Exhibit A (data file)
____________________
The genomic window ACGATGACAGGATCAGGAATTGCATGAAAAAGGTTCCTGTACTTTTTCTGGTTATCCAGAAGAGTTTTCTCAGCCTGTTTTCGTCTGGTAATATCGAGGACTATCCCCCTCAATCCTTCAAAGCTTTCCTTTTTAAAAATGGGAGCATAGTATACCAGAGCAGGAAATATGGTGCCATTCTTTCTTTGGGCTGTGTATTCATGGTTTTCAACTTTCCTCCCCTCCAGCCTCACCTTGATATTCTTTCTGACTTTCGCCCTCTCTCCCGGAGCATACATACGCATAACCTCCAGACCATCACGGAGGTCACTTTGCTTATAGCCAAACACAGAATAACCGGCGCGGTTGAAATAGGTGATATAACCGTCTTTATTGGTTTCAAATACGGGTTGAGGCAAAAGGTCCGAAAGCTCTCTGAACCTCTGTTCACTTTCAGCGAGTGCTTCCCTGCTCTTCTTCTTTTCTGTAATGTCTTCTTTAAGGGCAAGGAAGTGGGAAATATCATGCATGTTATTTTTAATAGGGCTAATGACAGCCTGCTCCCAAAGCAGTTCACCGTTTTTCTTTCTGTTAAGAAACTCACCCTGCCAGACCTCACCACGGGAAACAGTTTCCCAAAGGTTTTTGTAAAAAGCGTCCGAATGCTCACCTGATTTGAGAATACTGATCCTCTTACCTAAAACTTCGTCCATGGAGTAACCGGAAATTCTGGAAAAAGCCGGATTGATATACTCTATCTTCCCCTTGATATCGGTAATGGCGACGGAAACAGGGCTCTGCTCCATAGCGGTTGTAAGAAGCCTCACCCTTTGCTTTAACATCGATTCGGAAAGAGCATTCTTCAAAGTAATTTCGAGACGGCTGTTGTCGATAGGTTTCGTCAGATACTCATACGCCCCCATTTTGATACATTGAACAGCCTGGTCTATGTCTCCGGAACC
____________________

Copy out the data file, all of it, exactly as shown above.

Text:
The genomic window ACGATGACAGGATCAGGAATTGCATGAAAAAGGTTCCTGTACTTTTTCTGGTTATCCAGAAGAGTTTTCTCAGCCTGTTTTCGTCTGGTAATATCGAGGACTATCCCCCTCAATCCTTCAAAGCTTTCCTTTTTAAAAATGGGAGCATAGTATACCAGAGCAGGAAATATGGTGCCATTCTTTCTTTGGGCTGTGTATTCATGGTTTTCAACTTTCCTCCCCTCCAGCCTCACCTTGATATTCTTTCTGACTTTCGCCCTCTCTCCCGGAGCATACATACGCATAACCTCCAGACCATCACGGAGGTCACTTTGCTTATAGCCAAACACAGAATAACCGGCGCGGTTGAAATAGGTGATATAACCGTCTTTATTGGTTTCAAATACGGGTTGAGGCAAAAGGTCCGAAAGCTCTCTGAACCTCTGTTCACTTTCAGCGAGTGCTTCCCTGCTCTTCTTCTTTTCTGTAATGTCTTCTTTAAGGGCAAGGAAGTGGGAAATATCATGCATGTTATTTTTAATAGGGCTAATGACAGCCTGCTCCCAAAGCAGTTCACCGTTTTTCTTTCTGTTAAGAAACTCACCCTGCCAGACCTCACCACGGGAAACAGTTTCCCAAAGGTTTTTGTAAAAAGCGTCCGAATGCTCACCTGATTTGAGAATACTGATCCTCTTACCTAAAACTTCGTCCATGGAGTAACCGGAAATTCTGGAAAAAGCCGGATTGATATACTCTATCTTCCCCTTGATATCGGTAATGGCGACGGAAACAGGGCTCTGCTCCATAGCGGTTGTAAGAAGCCTCACCCTTTGCTTTAACATCGATTCGGAAAGAGCATTCTTCAAAGTAATTTCGAGACGGCTGTTGTCGATAGGTTTCGTCAGATACTCATACGCCCCCATTTTGATACATTGAACAGCCTGGTCTATGTCTCCGGAACC